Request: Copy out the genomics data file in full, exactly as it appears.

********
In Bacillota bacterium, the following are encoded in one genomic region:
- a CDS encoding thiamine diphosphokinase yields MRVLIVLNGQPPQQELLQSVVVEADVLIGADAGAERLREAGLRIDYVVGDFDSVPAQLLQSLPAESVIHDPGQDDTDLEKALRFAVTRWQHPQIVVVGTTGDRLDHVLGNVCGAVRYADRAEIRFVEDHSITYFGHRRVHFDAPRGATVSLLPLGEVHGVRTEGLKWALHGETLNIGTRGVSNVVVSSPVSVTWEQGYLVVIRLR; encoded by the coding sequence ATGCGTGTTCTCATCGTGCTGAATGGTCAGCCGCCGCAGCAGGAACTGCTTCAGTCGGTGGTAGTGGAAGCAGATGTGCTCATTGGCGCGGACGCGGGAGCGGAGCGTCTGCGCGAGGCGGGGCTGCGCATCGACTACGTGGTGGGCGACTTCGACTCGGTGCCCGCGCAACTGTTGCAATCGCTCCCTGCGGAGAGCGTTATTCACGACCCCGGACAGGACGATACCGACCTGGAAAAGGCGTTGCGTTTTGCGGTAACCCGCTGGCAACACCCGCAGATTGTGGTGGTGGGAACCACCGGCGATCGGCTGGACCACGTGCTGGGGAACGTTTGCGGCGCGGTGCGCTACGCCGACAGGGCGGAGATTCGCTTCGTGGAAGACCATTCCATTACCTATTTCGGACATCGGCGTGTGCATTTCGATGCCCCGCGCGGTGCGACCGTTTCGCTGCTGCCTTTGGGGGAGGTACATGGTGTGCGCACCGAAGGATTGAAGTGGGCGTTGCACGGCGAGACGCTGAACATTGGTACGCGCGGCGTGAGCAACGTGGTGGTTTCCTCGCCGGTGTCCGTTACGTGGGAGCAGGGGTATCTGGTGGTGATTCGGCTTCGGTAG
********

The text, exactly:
In Bacillota bacterium, the following are encoded in one genomic region:
- a CDS encoding thiamine diphosphokinase yields MRVLIVLNGQPPQQELLQSVVVEADVLIGADAGAERLREAGLRIDYVVGDFDSVPAQLLQSLPAESVIHDPGQDDTDLEKALRFAVTRWQHPQIVVVGTTGDRLDHVLGNVCGAVRYADRAEIRFVEDHSITYFGHRRVHFDAPRGATVSLLPLGEVHGVRTEGLKWALHGETLNIGTRGVSNVVVSSPVSVTWEQGYLVVIRLR; encoded by the coding sequence ATGCGTGTTCTCATCGTGCTGAATGGTCAGCCGCCGCAGCAGGAACTGCTTCAGTCGGTGGTAGTGGAAGCAGATGTGCTCATTGGCGCGGACGCGGGAGCGGAGCGTCTGCGCGAGGCGGGGCTGCGCATCGACTACGTGGTGGGCGACTTCGACTCGGTGCCCGCGCAACTGTTGCAATCGCTCCCTGCGGAGAGCGTTATTCACGACCCCGGACAGGACGATACCGACCTGGAAAAGGCGTTGCGTTTTGCGGTAACCCGCTGGCAACACCCGCAGATTGTGGTGGTGGGAACCACCGGCGATCGGCTGGACCACGTGCTGGGGAACGTTTGCGGCGCGGTGCGCTACGCCGACAGGGCGGAGATTCGCTTCGTGGAAGACCATTCCATTACCTATTTCGGACATCGGCGTGTGCATTTCGATGCCCCGCGCGGTGCGACCGTTTCGCTGCTGCCTTTGGGGGAGGTACATGGTGTGCGCACCGAAGGATTGAAGTGGGCGTTGCACGGCGAGACGCTGAACATTGGTACGCGCGGCGTGAGCAACGTGGTGGTTTCCTCGCCGGTGTCCGTTACGTGGGAGCAGGGGTATCTGGTGGTGATTCGGCTTCGGTAG